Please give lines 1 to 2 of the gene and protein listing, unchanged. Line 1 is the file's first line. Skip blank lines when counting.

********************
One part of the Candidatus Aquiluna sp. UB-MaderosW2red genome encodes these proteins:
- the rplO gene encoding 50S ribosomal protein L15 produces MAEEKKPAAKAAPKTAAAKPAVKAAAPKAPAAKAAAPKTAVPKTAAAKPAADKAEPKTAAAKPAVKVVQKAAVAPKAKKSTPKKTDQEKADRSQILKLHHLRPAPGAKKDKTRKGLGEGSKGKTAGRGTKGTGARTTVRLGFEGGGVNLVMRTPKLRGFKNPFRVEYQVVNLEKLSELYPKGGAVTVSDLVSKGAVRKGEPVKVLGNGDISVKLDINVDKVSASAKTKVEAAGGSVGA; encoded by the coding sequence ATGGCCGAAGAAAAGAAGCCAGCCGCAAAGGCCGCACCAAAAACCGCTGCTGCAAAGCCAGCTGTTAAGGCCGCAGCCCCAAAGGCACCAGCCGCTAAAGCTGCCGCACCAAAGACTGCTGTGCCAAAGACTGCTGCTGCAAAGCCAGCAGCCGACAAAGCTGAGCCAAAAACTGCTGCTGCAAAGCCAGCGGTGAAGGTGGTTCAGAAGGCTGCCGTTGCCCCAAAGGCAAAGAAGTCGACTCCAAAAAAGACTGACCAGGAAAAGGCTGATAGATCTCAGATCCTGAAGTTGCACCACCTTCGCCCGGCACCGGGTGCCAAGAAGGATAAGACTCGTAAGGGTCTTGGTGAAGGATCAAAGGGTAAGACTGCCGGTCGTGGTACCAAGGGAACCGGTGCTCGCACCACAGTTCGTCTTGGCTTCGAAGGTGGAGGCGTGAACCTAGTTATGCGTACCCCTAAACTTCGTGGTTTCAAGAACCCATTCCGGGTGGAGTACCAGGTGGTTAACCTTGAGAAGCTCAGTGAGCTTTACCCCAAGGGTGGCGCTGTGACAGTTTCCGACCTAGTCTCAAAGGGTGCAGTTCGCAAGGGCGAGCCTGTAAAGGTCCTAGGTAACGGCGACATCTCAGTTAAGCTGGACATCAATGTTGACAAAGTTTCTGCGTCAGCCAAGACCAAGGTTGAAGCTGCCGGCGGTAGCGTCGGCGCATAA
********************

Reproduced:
One part of the Candidatus Aquiluna sp. UB-MaderosW2red genome encodes these proteins:
- the rplO gene encoding 50S ribosomal protein L15 produces MAEEKKPAAKAAPKTAAAKPAVKAAAPKAPAAKAAAPKTAVPKTAAAKPAADKAEPKTAAAKPAVKVVQKAAVAPKAKKSTPKKTDQEKADRSQILKLHHLRPAPGAKKDKTRKGLGEGSKGKTAGRGTKGTGARTTVRLGFEGGGVNLVMRTPKLRGFKNPFRVEYQVVNLEKLSELYPKGGAVTVSDLVSKGAVRKGEPVKVLGNGDISVKLDINVDKVSASAKTKVEAAGGSVGA; encoded by the coding sequence ATGGCCGAAGAAAAGAAGCCAGCCGCAAAGGCCGCACCAAAAACCGCTGCTGCAAAGCCAGCTGTTAAGGCCGCAGCCCCAAAGGCACCAGCCGCTAAAGCTGCCGCACCAAAGACTGCTGTGCCAAAGACTGCTGCTGCAAAGCCAGCAGCCGACAAAGCTGAGCCAAAAACTGCTGCTGCAAAGCCAGCGGTGAAGGTGGTTCAGAAGGCTGCCGTTGCCCCAAAGGCAAAGAAGTCGACTCCAAAAAAGACTGACCAGGAAAAGGCTGATAGATCTCAGATCCTGAAGTTGCACCACCTTCGCCCGGCACCGGGTGCCAAGAAGGATAAGACTCGTAAGGGTCTTGGTGAAGGATCAAAGGGTAAGACTGCCGGTCGTGGTACCAAGGGAACCGGTGCTCGCACCACAGTTCGTCTTGGCTTCGAAGGTGGAGGCGTGAACCTAGTTATGCGTACCCCTAAACTTCGTGGTTTCAAGAACCCATTCCGGGTGGAGTACCAGGTGGTTAACCTTGAGAAGCTCAGTGAGCTTTACCCCAAGGGTGGCGCTGTGACAGTTTCCGACCTAGTCTCAAAGGGTGCAGTTCGCAAGGGCGAGCCTGTAAAGGTCCTAGGTAACGGCGACATCTCAGTTAAGCTGGACATCAATGTTGACAAAGTTTCTGCGTCAGCCAAGACCAAGGTTGAAGCTGCCGGCGGTAGCGTCGGCGCATAA